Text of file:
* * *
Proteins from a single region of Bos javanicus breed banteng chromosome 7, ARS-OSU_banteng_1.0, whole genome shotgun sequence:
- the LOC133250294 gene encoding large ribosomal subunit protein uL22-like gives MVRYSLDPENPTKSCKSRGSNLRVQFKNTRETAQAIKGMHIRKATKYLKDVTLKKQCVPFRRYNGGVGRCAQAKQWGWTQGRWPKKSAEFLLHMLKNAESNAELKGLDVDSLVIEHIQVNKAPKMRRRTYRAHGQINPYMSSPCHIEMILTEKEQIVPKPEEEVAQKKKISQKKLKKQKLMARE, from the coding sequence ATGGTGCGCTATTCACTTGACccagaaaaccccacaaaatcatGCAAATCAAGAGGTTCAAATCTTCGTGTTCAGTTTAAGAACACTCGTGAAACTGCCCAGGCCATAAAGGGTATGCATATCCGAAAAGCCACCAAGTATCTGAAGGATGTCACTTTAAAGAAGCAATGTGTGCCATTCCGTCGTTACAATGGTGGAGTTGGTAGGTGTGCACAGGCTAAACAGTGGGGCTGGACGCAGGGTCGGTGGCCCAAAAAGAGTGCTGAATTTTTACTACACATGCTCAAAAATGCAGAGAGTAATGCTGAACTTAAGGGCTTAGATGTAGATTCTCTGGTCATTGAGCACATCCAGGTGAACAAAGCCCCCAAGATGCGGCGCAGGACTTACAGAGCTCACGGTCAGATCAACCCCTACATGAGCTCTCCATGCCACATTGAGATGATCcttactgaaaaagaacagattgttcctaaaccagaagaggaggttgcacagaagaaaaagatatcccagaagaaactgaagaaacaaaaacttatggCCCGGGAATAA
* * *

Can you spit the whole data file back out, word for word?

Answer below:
Proteins from a single region of Bos javanicus breed banteng chromosome 7, ARS-OSU_banteng_1.0, whole genome shotgun sequence:
- the LOC133250294 gene encoding large ribosomal subunit protein uL22-like gives MVRYSLDPENPTKSCKSRGSNLRVQFKNTRETAQAIKGMHIRKATKYLKDVTLKKQCVPFRRYNGGVGRCAQAKQWGWTQGRWPKKSAEFLLHMLKNAESNAELKGLDVDSLVIEHIQVNKAPKMRRRTYRAHGQINPYMSSPCHIEMILTEKEQIVPKPEEEVAQKKKISQKKLKKQKLMARE, from the coding sequence ATGGTGCGCTATTCACTTGACccagaaaaccccacaaaatcatGCAAATCAAGAGGTTCAAATCTTCGTGTTCAGTTTAAGAACACTCGTGAAACTGCCCAGGCCATAAAGGGTATGCATATCCGAAAAGCCACCAAGTATCTGAAGGATGTCACTTTAAAGAAGCAATGTGTGCCATTCCGTCGTTACAATGGTGGAGTTGGTAGGTGTGCACAGGCTAAACAGTGGGGCTGGACGCAGGGTCGGTGGCCCAAAAAGAGTGCTGAATTTTTACTACACATGCTCAAAAATGCAGAGAGTAATGCTGAACTTAAGGGCTTAGATGTAGATTCTCTGGTCATTGAGCACATCCAGGTGAACAAAGCCCCCAAGATGCGGCGCAGGACTTACAGAGCTCACGGTCAGATCAACCCCTACATGAGCTCTCCATGCCACATTGAGATGATCcttactgaaaaagaacagattgttcctaaaccagaagaggaggttgcacagaagaaaaagatatcccagaagaaactgaagaaacaaaaacttatggCCCGGGAATAA